Does your work– your “day job”– give you purpose? Does it fulfill and satisfy you? If yes, how will you make that continue? If no, what can you change?
Every Monday, Tuesday, Wednesday, Thursday and Friday I get up at 6AM (20 to on Tuesdays and Thursdays, actually).
I get dressed in whatever business casual is on the top of the clean-clothes pile.
I pack a lunch in a lunch bag that has an anatomical drawing of a heart on it.
I walk a half block to get on a city bus- Route 46. At the train station, I get off my bus and wait 15 minutes for Route 74, which carries me across the quiet morning Mississippi into the angry traffic and hurried business of downtown Saint Paul. I walk 8 blocks from the grips of the skyscrapers towards the Capitol building.
Just a block shy of the buildings where laws are made and important matters of justice are decided, I turn into a building no less impressive– the Department of Health. A place where, in my biased opinion, some of the real work of the state government happens along with the other offices of various state agencies. Places where people do not showboat for reelection, do not choose to take action (or not) based on the opinion of their peers.
The culture of my own department is a very generous one– it is a place where people genuinely believe in the health of all people and that we have a civic responsibility to help people live their healthiest lives. Though we all work at it from a different angle– immunizations or water contaminants, healthy homes or increasing physical activity– the outcome is essentially the same. There is a certain oneness and camaraderie in that type of work environment and a true sense of “when one succeeds, we all succeed.”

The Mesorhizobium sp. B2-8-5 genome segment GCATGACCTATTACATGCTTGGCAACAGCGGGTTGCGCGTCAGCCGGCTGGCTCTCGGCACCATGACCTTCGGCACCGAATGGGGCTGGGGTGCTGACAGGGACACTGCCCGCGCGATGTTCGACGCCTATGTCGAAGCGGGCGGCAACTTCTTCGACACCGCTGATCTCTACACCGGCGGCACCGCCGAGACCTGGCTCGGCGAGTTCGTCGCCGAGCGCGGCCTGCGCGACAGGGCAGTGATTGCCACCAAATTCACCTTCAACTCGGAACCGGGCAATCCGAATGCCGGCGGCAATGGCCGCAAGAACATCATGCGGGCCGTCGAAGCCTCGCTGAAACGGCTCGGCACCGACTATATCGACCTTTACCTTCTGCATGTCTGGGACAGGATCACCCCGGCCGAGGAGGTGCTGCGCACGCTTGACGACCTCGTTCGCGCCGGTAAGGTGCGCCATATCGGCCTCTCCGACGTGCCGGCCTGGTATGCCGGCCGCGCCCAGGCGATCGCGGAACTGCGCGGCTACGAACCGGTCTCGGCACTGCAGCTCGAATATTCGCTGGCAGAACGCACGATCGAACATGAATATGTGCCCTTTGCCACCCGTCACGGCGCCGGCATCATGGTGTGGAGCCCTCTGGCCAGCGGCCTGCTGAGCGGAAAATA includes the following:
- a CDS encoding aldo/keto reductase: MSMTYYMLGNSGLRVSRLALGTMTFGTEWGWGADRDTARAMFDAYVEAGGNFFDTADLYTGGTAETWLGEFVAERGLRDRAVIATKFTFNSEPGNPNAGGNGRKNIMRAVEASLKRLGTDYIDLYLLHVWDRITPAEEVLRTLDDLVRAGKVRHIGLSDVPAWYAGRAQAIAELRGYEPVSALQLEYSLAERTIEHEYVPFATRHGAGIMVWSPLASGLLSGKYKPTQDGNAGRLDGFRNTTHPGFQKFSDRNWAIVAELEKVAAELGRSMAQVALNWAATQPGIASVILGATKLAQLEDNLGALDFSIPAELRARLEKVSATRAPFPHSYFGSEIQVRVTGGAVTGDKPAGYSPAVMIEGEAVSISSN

My work specifically is to make a complex and political topic– climate change– a digestible relatable, and interesting topic. I am a communicator, an educator, a curator of information, a resource, a toolmaker, provider of technical assistance. But I am also a learner, a researcher, a collaborator, a team member. I am in a role in which I wear many hats daily, from graphic design and writing to meeting facilitation and training development.
To say I thrive in an environment that is constantly changing is an understatement. In fact, it was the simple structure of a workday that I struggled with most after leaving school. In school, you go to a few classes each day, with these chunks of time in the middle in which you can work on projects or run errands or exercise or nap. Class from 9-10 and not another until 1? Take an extended lunch in the sunshine! Go for a run. Not so in the “real world.” At least not for those of us who are (happily) working in a cube farm. It is very difficult for me to focus from 8AM to 4:30PM each day on the same task and role day in and day out. My current position does not ask that of me. It asks me to jump around, be flexible, change my plans. It challenges me, but I wouldn’t have it any other way.
I feel almost every day that my job provides me purpose. Which is good, because work is still work and the compensation is that of most government employees– a bit on the low side. I haven’t much thought about how I will continue to find purpose in my work– up to this point I had been so focused on finding and keeping work. I believe I will continue to share with my peers and supervisors the aspects of my job that I love, ideas for improving the parts I don’t, and asking continually to be challenged.
It is a difficult task to learn to be professionally assertive and respectful in regards to your career/position/compensation. I am sure I will make mistakes along the way– inadvertently offend someone, bite off more than I can chew. But I do know that I cannot sit still and that all motion is effectively forward motion in the long run.